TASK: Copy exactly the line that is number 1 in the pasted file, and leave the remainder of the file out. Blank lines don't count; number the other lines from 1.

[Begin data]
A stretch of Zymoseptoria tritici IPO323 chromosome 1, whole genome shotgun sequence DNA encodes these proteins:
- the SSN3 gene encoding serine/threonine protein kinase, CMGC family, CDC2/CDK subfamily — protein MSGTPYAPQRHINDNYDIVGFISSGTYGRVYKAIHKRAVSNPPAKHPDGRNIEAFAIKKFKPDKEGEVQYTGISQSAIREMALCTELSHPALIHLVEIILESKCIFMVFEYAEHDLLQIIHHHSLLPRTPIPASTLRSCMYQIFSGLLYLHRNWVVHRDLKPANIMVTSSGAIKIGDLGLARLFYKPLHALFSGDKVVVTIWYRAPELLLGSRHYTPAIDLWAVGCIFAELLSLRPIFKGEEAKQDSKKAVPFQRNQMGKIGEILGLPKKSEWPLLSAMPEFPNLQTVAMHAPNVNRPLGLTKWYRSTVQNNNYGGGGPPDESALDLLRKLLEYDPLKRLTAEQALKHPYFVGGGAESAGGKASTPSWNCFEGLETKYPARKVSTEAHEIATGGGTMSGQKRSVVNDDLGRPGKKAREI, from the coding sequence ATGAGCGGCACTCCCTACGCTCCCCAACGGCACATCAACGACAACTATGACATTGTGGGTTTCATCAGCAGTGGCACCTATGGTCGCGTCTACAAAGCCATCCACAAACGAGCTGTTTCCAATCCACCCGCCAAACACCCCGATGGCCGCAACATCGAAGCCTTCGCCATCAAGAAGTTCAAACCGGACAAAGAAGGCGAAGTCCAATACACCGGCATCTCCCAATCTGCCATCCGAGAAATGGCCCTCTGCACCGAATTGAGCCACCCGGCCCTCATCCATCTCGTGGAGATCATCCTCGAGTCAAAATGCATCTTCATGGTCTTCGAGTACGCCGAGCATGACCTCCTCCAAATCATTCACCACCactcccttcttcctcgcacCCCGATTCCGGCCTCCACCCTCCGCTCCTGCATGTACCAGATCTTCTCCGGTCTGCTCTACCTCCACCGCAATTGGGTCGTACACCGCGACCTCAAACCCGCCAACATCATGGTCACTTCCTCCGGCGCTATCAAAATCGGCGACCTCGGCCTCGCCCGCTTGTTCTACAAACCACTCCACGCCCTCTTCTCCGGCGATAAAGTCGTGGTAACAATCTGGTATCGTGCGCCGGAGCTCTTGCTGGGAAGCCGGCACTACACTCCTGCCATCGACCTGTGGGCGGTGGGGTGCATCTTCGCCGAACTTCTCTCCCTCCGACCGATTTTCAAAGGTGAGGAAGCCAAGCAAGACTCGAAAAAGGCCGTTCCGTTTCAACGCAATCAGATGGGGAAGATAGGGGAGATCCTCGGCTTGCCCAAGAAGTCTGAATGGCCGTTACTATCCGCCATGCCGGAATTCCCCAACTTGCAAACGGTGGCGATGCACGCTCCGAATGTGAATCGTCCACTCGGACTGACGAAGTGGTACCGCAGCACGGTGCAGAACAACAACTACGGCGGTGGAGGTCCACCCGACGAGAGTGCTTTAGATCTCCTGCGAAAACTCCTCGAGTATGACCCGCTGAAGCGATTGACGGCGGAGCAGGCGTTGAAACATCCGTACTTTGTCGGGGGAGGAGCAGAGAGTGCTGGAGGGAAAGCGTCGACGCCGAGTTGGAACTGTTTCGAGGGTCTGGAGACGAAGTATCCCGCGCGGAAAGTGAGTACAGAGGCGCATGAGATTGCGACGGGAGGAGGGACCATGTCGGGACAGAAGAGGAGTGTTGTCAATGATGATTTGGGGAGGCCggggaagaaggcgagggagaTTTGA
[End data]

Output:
A stretch of Zymoseptoria tritici IPO323 chromosome 1, whole genome shotgun sequence DNA encodes these proteins: